Fasting is a test of patience and willpower. It takes effort and determination both physically and mentally.
Implementing a training regime without due planning and consideration, during the fast, can be somewhat tricky (ok “regime” sounds a bit harsh, “plan” sounds less aggressive – happy ).
For those of you who want to exercise during the month of Ramadan (Islamic month – in which Muslims fast), consider the information below before you undertake something which may have a detrimental result.
Is it good to exercise whilst fasting?
Very simply, yes!
Now the elaborated answer:
Our blood circulates through the veins and arteries in our body as a direct result of the heart, the blood systems “pump”.
Don’t worry this is relevant I promise!
We also have another system in the body called the Lymphatic System, which is a network of nodes and ducts that are distributed throughout the body (high concentration of these nodes are found in the neck, arm pits, chest and groin). The lymph system carries and transports waste products to the centre of the body, where it can be eliminated.
Now, unlike the circulatory (blood) system the lymph system does not have a pump (e.g. heart), the lymphatic fluid is moved through muscular contractions.
See I told you it was relevant!
This doesn’t mean go and run a marathon or bench press 300kg, it just means that one should engage in moderate activity that will stimulate muscular contractions. This could range from walking, stretching, deep breathing, to exercising a little time before breaking the fast (hence you can replenish your energy stores when you finish training).
If you have time to exercise a little while after you have finished your fast, this would be better. An experiment in the Journal of Applied Physiology found that fasting before exercise increases fat utilisation and lowers the rate of muscle glycogen (i.e. the carbohydrates stored in the muscle) depletion (this information is in relation to fasts that are less than 24 hours and as a result liver glycogen is not depleted – the opposite is true if the fast is 24 hours or more).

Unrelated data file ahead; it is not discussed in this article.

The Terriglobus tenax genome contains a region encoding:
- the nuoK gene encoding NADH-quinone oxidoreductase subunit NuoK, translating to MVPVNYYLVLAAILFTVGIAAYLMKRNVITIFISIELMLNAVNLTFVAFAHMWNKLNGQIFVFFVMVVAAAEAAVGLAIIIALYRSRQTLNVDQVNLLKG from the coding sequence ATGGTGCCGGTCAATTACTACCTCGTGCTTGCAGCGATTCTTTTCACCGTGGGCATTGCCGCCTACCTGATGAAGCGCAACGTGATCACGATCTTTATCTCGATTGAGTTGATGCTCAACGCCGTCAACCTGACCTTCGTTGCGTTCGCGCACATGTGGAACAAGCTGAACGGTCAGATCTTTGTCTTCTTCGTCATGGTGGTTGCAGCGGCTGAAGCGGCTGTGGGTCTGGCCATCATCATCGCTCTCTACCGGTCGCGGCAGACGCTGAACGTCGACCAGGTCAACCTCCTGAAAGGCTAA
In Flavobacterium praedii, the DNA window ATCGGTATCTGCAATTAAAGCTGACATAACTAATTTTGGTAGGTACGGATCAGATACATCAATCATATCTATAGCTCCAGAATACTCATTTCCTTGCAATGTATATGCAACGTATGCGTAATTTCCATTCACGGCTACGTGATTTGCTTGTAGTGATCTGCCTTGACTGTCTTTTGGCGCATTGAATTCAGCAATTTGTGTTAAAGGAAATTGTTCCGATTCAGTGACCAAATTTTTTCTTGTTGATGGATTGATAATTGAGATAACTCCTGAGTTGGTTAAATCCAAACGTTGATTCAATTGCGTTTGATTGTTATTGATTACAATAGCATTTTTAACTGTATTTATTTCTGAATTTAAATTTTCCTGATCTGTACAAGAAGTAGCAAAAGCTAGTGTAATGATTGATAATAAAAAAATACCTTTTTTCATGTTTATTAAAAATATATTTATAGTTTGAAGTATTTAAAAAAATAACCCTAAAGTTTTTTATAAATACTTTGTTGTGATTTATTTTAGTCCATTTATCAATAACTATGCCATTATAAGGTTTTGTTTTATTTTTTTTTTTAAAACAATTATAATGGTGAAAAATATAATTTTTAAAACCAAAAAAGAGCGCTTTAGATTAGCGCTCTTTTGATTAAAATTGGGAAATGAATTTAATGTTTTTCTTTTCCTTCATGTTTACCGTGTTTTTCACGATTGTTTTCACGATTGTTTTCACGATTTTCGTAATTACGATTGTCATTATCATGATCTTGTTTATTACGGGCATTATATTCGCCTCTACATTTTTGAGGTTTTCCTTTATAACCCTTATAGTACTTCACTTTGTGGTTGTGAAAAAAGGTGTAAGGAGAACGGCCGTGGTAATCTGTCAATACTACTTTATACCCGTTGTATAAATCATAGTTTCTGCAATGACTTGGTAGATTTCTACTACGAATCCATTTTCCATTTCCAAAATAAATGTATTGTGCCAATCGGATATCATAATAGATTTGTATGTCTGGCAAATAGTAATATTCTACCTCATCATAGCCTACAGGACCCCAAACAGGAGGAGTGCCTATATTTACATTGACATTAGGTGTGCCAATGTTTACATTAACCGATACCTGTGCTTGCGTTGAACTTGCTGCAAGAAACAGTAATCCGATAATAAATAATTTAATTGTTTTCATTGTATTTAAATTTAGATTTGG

A study in the Journal of Nutrition found that the weight loss of a fasting group and that of an exercise (aerobic) whilst fasting group was literally the same (marginal differences), though the group that was fasting whilst exercising lost weight considerably quicker (27 days as opposed to 41 days).
For those of you who were engaging in regular activity before Ramadan, it should be ok to exercise during your fast – though I recommend that you take it easier than usual (i.e. less volume and therefore duration) and to train shortly before you break your fast or a while after. Those who have not been exercising consistently should take up light exercises (e.g. stretching, walking up stairs etc.), gradually increase the intensity (if at all required) and perform them during the fast or shortly before or after breaking the fast (i.e. during the period they can eat).
Getting carried away could result in headaches, vomiting and even passing out, so be very careful. Your body has enough pressure detoxing (i.e. whilst fasting) and if you over exert yourself, you could compromise your ability to fast every day this month.
References available upon request.
- Intermittent Fasting and Caloric Restriction: Eat What You want?
- 10 Benefits of Cardio/Aerobic Exercise
- Exercise and Depression
- Green Tea and Resistance Training
- Berries: improve cholesterol, blood pressure and heart health
- Fruits: with or without a meal?
- Ramadan: A Nutrition Solution?
- Probiotics ease gut problems in people with HIV/AIDS
- Bold Sole Sista
- Osteoporosis: Eight tips